Weekly Bulletin - August 17th Meeting

Welcome
  • Rich lead pledge
  • Bob shared inspiration on how Rotary, and organizations like Rotary, can have a healing effect on all that is going on in the country right now
 
Guests
  • Cultivate Care Farm – Deb (Clinical Director) & Andrew (Executive Director)
  • Sophie from Nature Connection – thanked for our gift

Old business
  • Brewfest!  Amazing time.  Great weather, new location worked very well.
    • 2000+ attended
    • Comments from public is this is “best one”. 
    • Raises money for endowment fund.
    • Jacky expressed huge thank you to those who volunteered!
    • Approx $20,000/club (not confirmed).  We didn’t have to pay beer this year (yay!)
    • New location ended working well and would like us back for next year
    • Ray learned to drive a golf cart!
    • Restaurants liked being with the beer
    • Follow up meeting 9/6 so please email good/bad/ugly to Jacky because they want to work through everything for next year
    • Steve did a ton of pro-bono advertising, which saved money and was so appreciated
    • Mary thanked Jacky for her hard work <insert applause>
  • Mary reminded us of Rotary’s two budgets:
    • Operating: day to day
    • Larger budget is money we give away.  Focus of our work is to support others
 
Upcoming Events
  • “We are a happenin’ people!” – Mary Garcia
  • Wings & Wheels tonight needs help, especially with set up/clean up. 
    • 8/24 is our night. 
    • 8/31 all hands on deck.
  • Ari “Danger” Day – Saturday 19, 12-7p – fundraiser event is still on to celebrate Ari & help family.  Mary would like us to show this family our support. 
  • Rotary Fellowship – time for Rotarians to get together and have fun! Visit myrotary.com to see what is around.
  • Golf Fellowship at Nashawtuc Country Club (Concord) – August 23 – sponsored by Ron Bott.
    • Tee times reserved.
    • Sign up online and send Ron a check. 
    • $125/18 holes and $75/9 holes
  • Wine Fellowship – organized by Carl Gomes (September 22) @ Point Breeze in Webster.  No cost.  Mary will forward email with details.
  • Visioning – (Thursday, November 2, 5-9pm) Emma’s Café reserved.  We need you here!  It’s a way for us to think in the future; who do we want to be & how are we going to get there?  We go in with a chance to discuss what we think without an agenda.  It can only be successful if EVERYONE is there!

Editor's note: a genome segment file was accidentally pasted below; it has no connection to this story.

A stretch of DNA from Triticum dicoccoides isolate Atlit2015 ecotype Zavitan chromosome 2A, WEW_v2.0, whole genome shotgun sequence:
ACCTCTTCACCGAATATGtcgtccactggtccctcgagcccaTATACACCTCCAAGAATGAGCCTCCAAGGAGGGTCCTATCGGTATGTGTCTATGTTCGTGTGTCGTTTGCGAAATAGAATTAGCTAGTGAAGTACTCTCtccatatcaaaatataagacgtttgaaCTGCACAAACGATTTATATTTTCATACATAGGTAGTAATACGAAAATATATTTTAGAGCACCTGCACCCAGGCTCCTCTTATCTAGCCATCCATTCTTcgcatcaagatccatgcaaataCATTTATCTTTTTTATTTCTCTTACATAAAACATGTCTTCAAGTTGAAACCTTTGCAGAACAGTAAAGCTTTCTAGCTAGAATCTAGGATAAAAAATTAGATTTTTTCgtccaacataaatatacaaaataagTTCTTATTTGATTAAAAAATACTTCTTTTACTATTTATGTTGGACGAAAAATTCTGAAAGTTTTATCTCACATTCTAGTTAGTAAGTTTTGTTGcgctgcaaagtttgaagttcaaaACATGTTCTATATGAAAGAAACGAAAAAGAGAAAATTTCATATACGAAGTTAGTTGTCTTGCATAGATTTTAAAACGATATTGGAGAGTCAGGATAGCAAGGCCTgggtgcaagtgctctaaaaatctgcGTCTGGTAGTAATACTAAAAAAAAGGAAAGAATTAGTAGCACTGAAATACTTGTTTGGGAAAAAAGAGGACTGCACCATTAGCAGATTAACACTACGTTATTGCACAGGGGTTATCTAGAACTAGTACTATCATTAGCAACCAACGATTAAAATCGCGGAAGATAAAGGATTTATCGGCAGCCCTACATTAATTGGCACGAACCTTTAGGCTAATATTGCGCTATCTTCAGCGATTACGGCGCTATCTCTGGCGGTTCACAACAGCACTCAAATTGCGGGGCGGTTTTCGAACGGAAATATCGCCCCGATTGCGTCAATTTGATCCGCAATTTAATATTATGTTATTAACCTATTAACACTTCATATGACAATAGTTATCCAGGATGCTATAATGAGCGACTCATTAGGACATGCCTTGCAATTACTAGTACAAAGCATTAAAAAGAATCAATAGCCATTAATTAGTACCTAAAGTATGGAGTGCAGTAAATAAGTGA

• Repair Café – Ray
    • September 23 is Nashoba Valley next one
    • Right to repair electronics bill being passed through legislator – making companies open up their knowledge on how to repair products
    • Steve D’Agostino will be interviewing Ray (& others) for air on WICN. 
  • Habitat for Humanity – Golf event Sept 19 @ Shaker Hills
  • Habitat for Humanity – Wine tasting October 19 @ Devens
  • Healing Garden Walk & Ride - Sunday, October 1
    • Riders start 8am or 10am | Walkers 12
    • If you can’t participate, please help volunteer
  • Calendar of events from Mary was passed out
 
New Business
  • Rotary Foundation – Rich Garcia
    • Reminded us that we collect money to give away.  Many donations come back to our club in the form of global grants.  For example, thousands now receiving dental work in the Dominican Republic who would never have received it before.  Many give a one time gift or through monthly withdrawals or wills, 
  • Honored Jacky Foster for her $3,000
 
Happy/Sad
  • Leigh borrowed a $1 from Laura and thanked Bob for his inspiration this morning as she has been avoiding news, feeling helpless but now realizes we can make a difference
  • Laura – daughter got her own insurance (yay!), shared her weird morning about car electronics going haywire!
  • Rich’s daughter’s birthday & weird printer problem that is finally fixed. 
  • Carolyn – mid build celebration in Fitchburg went well!   Habitat received a critical home repair call and is grateful they can help
  • Ray – went to Western CT to visit father in law in a new assisted living, he is doing well.  Big family trip to Maine soon
  • Katie – found out last night she is going to be an aunt; thanked Jacky for Brewfest leadership
  • Jacky – laughed because she thought there was a meeting last week
  • Bob – happy for good weather for Bolton Fair, lots of fun seeing animals & Bridges to Malawi tent!  Granddaughter had a great time seeing EVERY animal (despite being scared of a cows loud mow).  Spending weekend taking care of her soon and looking forward to it
  • Karin – queen of rotary spirit!  Living the rotary life J